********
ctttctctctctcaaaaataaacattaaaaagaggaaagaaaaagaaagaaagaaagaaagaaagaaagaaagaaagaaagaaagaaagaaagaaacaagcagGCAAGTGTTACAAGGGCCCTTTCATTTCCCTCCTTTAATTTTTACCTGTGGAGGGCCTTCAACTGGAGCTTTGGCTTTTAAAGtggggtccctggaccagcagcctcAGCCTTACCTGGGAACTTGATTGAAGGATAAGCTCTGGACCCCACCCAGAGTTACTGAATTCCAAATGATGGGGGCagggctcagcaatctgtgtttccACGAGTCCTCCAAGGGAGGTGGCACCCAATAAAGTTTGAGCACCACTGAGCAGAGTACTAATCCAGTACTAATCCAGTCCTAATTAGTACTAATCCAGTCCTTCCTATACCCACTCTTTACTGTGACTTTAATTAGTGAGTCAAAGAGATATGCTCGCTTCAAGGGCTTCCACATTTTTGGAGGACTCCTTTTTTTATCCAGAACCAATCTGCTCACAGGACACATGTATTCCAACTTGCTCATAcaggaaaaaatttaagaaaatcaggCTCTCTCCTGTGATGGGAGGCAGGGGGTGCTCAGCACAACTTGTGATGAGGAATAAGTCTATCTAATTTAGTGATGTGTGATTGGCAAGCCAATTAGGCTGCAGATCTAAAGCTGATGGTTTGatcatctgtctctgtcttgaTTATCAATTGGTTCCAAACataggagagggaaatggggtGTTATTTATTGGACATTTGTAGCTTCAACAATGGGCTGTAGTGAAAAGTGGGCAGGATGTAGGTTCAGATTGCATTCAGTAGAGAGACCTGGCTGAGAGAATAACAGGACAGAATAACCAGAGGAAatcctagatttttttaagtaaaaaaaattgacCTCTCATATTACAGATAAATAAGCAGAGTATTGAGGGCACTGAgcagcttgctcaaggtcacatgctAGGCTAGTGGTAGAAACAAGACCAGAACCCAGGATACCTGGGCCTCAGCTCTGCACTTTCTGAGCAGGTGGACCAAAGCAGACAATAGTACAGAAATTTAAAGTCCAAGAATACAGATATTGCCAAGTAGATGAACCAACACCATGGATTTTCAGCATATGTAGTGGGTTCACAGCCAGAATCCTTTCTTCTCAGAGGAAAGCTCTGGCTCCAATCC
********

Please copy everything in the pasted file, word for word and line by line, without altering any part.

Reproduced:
ctttctctctctcaaaaataaacattaaaaagaggaaagaaaaagaaagaaagaaagaaagaaagaaagaaagaaagaaagaaagaaagaaagaaacaagcagGCAAGTGTTACAAGGGCCCTTTCATTTCCCTCCTTTAATTTTTACCTGTGGAGGGCCTTCAACTGGAGCTTTGGCTTTTAAAGtggggtccctggaccagcagcctcAGCCTTACCTGGGAACTTGATTGAAGGATAAGCTCTGGACCCCACCCAGAGTTACTGAATTCCAAATGATGGGGGCagggctcagcaatctgtgtttccACGAGTCCTCCAAGGGAGGTGGCACCCAATAAAGTTTGAGCACCACTGAGCAGAGTACTAATCCAGTACTAATCCAGTCCTAATTAGTACTAATCCAGTCCTTCCTATACCCACTCTTTACTGTGACTTTAATTAGTGAGTCAAAGAGATATGCTCGCTTCAAGGGCTTCCACATTTTTGGAGGACTCCTTTTTTTATCCAGAACCAATCTGCTCACAGGACACATGTATTCCAACTTGCTCATAcaggaaaaaatttaagaaaatcaggCTCTCTCCTGTGATGGGAGGCAGGGGGTGCTCAGCACAACTTGTGATGAGGAATAAGTCTATCTAATTTAGTGATGTGTGATTGGCAAGCCAATTAGGCTGCAGATCTAAAGCTGATGGTTTGatcatctgtctctgtcttgaTTATCAATTGGTTCCAAACataggagagggaaatggggtGTTATTTATTGGACATTTGTAGCTTCAACAATGGGCTGTAGTGAAAAGTGGGCAGGATGTAGGTTCAGATTGCATTCAGTAGAGAGACCTGGCTGAGAGAATAACAGGACAGAATAACCAGAGGAAatcctagatttttttaagtaaaaaaaattgacCTCTCATATTACAGATAAATAAGCAGAGTATTGAGGGCACTGAgcagcttgctcaaggtcacatgctAGGCTAGTGGTAGAAACAAGACCAGAACCCAGGATACCTGGGCCTCAGCTCTGCACTTTCTGAGCAGGTGGACCAAAGCAGACAATAGTACAGAAATTTAAAGTCCAAGAATACAGATATTGCCAAGTAGATGAACCAACACCATGGATTTTCAGCATATGTAGTGGGTTCACAGCCAGAATCCTTTCTTCTCAGAGGAAAGCTCTGGCTCCAATCC